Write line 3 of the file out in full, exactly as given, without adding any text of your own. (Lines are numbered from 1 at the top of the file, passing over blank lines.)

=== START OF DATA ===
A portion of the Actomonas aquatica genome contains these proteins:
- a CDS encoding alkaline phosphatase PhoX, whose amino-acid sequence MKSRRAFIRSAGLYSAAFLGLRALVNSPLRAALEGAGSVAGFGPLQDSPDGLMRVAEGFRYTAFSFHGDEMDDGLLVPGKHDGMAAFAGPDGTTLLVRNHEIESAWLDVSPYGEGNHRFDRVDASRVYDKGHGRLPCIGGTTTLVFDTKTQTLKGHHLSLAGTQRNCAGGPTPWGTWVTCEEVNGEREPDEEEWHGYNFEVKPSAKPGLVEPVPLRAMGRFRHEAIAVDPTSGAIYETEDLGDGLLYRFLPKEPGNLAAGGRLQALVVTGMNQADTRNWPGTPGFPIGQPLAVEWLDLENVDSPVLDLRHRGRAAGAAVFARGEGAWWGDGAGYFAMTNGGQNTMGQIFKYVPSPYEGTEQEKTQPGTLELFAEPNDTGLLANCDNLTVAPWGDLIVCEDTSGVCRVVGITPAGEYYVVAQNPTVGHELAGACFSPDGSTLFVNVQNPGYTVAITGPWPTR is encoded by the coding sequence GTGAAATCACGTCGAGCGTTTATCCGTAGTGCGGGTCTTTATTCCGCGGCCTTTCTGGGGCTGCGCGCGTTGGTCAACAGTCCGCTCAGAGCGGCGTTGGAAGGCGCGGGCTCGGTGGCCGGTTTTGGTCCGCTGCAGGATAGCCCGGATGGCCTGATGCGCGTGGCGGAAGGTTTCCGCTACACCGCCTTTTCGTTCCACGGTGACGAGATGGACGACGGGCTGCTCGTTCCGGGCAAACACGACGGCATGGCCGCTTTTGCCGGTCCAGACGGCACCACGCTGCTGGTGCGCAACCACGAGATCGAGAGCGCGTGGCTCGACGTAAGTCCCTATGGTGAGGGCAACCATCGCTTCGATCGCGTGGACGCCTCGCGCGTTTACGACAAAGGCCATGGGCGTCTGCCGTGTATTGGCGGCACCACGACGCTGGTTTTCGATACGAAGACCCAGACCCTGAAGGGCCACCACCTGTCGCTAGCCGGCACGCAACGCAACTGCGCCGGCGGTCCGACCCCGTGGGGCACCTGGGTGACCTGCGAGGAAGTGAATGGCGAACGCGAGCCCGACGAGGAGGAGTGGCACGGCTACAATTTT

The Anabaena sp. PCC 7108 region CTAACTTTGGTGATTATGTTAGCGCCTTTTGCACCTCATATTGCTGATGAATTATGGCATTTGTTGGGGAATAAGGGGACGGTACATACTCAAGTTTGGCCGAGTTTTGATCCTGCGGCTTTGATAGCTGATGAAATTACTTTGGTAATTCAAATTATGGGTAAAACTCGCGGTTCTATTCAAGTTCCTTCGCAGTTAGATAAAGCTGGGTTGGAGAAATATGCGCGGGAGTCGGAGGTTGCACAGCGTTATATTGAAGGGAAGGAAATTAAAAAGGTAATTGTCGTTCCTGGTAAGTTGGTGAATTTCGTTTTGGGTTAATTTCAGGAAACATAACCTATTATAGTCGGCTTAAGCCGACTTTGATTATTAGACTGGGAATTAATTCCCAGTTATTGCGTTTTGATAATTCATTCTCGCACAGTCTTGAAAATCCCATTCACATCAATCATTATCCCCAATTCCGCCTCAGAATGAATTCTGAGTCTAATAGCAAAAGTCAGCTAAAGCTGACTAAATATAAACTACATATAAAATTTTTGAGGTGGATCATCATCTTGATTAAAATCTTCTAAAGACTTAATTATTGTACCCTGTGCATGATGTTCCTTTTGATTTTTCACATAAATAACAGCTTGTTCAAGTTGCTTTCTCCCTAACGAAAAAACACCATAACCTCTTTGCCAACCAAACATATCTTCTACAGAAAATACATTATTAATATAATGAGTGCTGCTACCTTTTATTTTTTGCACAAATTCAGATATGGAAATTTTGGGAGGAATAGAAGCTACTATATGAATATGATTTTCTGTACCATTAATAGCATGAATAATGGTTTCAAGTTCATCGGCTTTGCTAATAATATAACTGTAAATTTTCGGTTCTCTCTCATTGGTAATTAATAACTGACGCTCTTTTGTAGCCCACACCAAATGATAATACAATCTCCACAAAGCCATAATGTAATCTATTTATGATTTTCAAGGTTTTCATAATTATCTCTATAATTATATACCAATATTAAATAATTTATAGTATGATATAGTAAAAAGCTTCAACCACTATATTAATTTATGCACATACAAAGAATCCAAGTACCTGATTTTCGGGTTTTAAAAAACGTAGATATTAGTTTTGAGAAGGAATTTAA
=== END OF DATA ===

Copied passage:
The Anabaena sp. PCC 7108 region CTAACTTTGGTGATTATGTTAGCGCCTTTTGCACCTCATATTGCTGATGAATTATGGCATTTGTTGGGGAATAAGGGGACGGTACATACTCAAGTTTGGCCGAGTTTTGATCCTGCGGCTTTGATAGCTGATGAAATTACTTTGGTAATTCAAATTATGGGTAAAACTCGCGGTTCTATTCAAGTTCCTTCGCAGTTAGATAAAGCTGGGTTGGAGAAATATGCGCGGGAGTCGGAGGTTGCACAGCGTTATATTGAAGGGAAGGAAATTAAAAAGGTAATTGTCGTTCCTGGTAAGTTGGTGAATTTCGTTTTGGGTTAATTTCAGGAAACATAACCTATTATAGTCGGCTTAAGCCGACTTTGATTATTAGACTGGGAATTAATTCCCAGTTATTGCGTTTTGATAATTCATTCTCGCACAGTCTTGAAAATCCCATTCACATCAATCATTATCCCCAATTCCGCCTCAGAATGAATTCTGAGTCTAATAGCAAAAGTCAGCTAAAGCTGACTAAATATAAACTACATATAAAATTTTTGAGGTGGATCATCATCTTGATTAAAATCTTCTAAAGACTTAATTATTGTACCCTGTGCATGATGTTCCTTTTGATTTTTCACATAAATAACAGCTTGTTCAAGTTGCTTTCTCCCTAACGAAAAAACACCATAACCTCTTTGCCAACCAAACATATCTTCTACAGAAAATACATTATTAATATAATGAGTGCTGCTACCTTTTATTTTTTGCACAAATTCAGATATGGAAATTTTGGGAGGAATAGAAGCTACTATATGAATATGATTTTCTGTACCATTAATAGCATGAATAATGGTTTCAAGTTCATCGGCTTTGCTAATAATATAACTGTAAATTTTCGGTTCTCTCTCATTGGTAATTAATAACTGACGCTCTTTTGTAGCCCACACCAAATGATAATACAATCTCCACAAAGCCATAATGTAATCTATTTATGATTTTCAAGGTTTTCATAATTATCTCTATAATTATATACCAATATTAAATAATTTATAGTATGATATAGTAAAAAGCTTCAACCACTATATTAATTTATGCACATACAAAGAATCCAAGTACCTGATTTTCGGGTTTTAAAAAACGTAGATATTAGTTTTGAGAAGGAATTTAA